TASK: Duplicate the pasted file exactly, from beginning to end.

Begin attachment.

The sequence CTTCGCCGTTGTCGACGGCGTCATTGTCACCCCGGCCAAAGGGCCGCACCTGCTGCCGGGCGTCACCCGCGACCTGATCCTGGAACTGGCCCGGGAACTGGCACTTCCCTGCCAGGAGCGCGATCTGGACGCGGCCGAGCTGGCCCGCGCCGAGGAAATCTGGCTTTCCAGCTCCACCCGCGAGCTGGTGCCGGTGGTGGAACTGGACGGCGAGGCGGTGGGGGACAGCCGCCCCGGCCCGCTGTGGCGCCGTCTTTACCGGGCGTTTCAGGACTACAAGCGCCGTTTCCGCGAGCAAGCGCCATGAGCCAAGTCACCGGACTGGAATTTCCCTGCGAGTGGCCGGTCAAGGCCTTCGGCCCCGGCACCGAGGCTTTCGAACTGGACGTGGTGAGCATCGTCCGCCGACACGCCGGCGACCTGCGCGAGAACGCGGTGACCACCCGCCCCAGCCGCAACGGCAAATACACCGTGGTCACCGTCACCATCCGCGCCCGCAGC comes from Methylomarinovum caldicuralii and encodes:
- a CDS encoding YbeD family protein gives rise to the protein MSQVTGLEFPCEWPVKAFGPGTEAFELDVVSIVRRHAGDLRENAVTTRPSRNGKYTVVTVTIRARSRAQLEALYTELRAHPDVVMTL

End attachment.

The sequence CTTCGCCGTTGTCGACGGCGTCATTGTCACCCCGGCCAAAGGGCCGCACCTGCTGCCGGGCGTCACCCGCGACCTGATCCTGGAACTGGCCCGGGAACTGGCACTTCCCTGCCAGGAGCGCGATCTGGACGCGGCCGAGCTGGCCCGCGCCGAGGAAATCTGGCTTTCCAGCTCCACCCGCGAGCTGGTGCCGGTGGTGGAACTGGACGGCGAGGCGGTGGGGGACAGCCGCCCCGGCCCGCTGTGGCGCCGTCTTTACCGGGCGTTTCAGGACTACAAGCGCCGTTTCCGCGAGCAAGCGCCATGAGCCAAGTCACCGGACTGGAATTTCCCTGCGAGTGGCCGGTCAAGGCCTTCGGCCCCGGCACCGAGGCTTTCGAACTGGACGTGGTGAGCATCGTCCGCCGACACGCCGGCGACCTGCGCGAGAACGCGGTGACCACCCGCCCCAGCCGCAACGGCAAATACACCGTGGTCACCGTCACCATCCGCGCCCGCAGC comes from Methylomarinovum caldicuralii and encodes:
- a CDS encoding YbeD family protein gives rise to the protein MSQVTGLEFPCEWPVKAFGPGTEAFELDVVSIVRRHAGDLRENAVTTRPSRNGKYTVVTVTIRARSRAQLEALYTELRAHPDVVMTL